The same year of
Back To Black's
release, Christina Aguilera enlisted Ronson's services for her album
Back To Basics
. Though Aguilera's vocal chops were never in question and her soulful edge was on full display in her contribution to the 2001 cover of LaBelle's
, her throwback work on Ronson's
Slow Down Baby
and the rambunctious
Ain't No Other Man
evoked another era. The album ended up selling more than 5 million copies.
That's all it took to keep the register bells ringing. By the time Welsh singer Duffy released her bass-heavy anthem to sexual freedom
in 2007, the public was so enamored of blue-eyed soul that the single sold 1 million copies in the U.S. alone and more than 5 million copies worldwide. Her 2008 debut album
, meanwhile, sold more than 6.5 million copies around the globe.
Ronson, meanwhile, found another kindred spirit in a 19-year-old from Tottenham who looked up to Destiny's Child and Mary J. Blige, but started singing because of the Spice Girls. Adele Adkins got some help from Ronson on her debut album
when he produced her song
. The single was never big in the U.S., but Adele's pure delivery and the album's soul-imbued tone eventually made it a success here.
What would Springfield make of this little family tree? We're guessing not much. Springfield recorded
Dusty In Memphis
with Atlantic Records because it was Aretha Franklin's label. She used Cissy Houston's Sweet Inspirations as backup singers because they also backed up Aretha, Wilson Pickett and Solomon Burke. She used the Memphis Cats as her band because they were Pickett and King Curtis' band.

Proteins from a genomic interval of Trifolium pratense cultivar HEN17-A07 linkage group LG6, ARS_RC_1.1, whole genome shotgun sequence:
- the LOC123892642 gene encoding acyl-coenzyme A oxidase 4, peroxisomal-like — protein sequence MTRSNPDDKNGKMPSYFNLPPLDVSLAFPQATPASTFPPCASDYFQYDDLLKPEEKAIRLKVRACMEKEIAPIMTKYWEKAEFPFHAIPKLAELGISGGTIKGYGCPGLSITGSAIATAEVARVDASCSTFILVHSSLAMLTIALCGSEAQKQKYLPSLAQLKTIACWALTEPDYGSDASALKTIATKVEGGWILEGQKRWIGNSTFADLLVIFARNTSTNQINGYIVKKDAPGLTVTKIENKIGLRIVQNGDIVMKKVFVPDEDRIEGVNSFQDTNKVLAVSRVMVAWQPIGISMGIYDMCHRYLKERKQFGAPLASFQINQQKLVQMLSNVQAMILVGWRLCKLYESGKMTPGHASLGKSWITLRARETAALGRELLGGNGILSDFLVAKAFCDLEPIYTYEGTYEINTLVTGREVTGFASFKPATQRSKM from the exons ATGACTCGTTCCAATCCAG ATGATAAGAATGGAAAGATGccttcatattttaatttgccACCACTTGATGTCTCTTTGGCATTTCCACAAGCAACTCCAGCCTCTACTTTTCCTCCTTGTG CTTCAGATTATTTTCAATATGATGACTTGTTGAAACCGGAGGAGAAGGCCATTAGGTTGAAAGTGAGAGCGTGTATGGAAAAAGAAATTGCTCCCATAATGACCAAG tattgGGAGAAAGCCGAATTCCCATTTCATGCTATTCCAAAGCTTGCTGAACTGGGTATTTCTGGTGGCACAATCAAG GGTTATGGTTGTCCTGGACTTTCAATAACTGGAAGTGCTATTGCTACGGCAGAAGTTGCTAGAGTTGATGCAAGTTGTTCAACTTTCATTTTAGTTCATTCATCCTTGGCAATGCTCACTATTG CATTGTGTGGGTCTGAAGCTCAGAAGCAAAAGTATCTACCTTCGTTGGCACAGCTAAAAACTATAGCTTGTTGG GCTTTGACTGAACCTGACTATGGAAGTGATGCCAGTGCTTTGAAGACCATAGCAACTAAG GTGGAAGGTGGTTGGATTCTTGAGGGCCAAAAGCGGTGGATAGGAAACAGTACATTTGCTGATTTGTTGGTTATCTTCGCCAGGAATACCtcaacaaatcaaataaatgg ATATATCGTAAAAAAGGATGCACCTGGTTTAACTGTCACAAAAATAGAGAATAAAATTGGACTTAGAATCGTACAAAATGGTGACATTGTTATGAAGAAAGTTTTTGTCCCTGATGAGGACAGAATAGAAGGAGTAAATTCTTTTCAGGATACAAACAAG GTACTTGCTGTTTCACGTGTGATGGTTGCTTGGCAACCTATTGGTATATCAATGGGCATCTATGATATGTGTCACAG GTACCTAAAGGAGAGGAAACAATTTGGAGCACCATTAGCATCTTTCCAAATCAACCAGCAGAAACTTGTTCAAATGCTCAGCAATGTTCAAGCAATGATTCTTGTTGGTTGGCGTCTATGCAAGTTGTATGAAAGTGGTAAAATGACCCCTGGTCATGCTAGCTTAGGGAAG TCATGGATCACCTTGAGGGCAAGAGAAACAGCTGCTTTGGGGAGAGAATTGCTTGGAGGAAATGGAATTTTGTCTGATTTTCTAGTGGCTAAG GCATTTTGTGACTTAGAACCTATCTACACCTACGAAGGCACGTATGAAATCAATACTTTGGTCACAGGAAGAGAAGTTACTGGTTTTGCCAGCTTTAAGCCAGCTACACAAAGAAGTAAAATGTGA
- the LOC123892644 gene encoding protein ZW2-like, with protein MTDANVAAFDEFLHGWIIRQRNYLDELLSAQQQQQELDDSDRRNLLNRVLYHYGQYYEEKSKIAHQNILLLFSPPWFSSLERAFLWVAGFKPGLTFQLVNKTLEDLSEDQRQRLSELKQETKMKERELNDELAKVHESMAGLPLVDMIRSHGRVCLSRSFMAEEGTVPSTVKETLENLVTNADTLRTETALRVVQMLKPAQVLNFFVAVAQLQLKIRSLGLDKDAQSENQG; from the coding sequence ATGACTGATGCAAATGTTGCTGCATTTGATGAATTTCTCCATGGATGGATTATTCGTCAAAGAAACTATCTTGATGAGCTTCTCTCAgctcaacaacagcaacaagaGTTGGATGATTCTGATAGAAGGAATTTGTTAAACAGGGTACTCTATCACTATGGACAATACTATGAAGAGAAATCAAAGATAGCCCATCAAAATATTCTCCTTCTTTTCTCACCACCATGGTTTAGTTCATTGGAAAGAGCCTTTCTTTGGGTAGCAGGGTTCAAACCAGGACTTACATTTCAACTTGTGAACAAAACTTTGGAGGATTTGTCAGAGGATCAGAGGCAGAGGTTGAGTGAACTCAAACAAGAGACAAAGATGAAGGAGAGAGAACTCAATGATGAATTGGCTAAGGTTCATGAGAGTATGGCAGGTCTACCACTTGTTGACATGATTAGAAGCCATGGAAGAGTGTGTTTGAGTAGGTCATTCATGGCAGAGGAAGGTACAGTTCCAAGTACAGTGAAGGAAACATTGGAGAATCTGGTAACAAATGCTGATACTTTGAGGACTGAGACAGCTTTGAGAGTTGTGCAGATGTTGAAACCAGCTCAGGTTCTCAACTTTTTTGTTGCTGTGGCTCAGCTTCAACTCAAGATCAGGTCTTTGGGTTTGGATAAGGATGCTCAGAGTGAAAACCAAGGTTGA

Much like many of the blue-eyed soul artists that followed her, Dusty Springfield didn't take a whole lot of her cues from the blue-eyed. While Springfield may rate as an influence for many of the artists mentioned above, she's not the common thread running through the whole lot. Like Duffy's love of Al Green and Burt Bacharach and Stone's affection for Springfield and Franklin, the common denominator among all of these artists is a connection with soul music that spans from
Goffin and King
Gamble and Huff
Blue eyes aren't a prerequisite to that love, even if those artists' album sales and a
album chart that puts Adele and Lana Del Rey at 1 and 2, respectively, indicate otherwise.
-- Written by Jason Notte in Boston.
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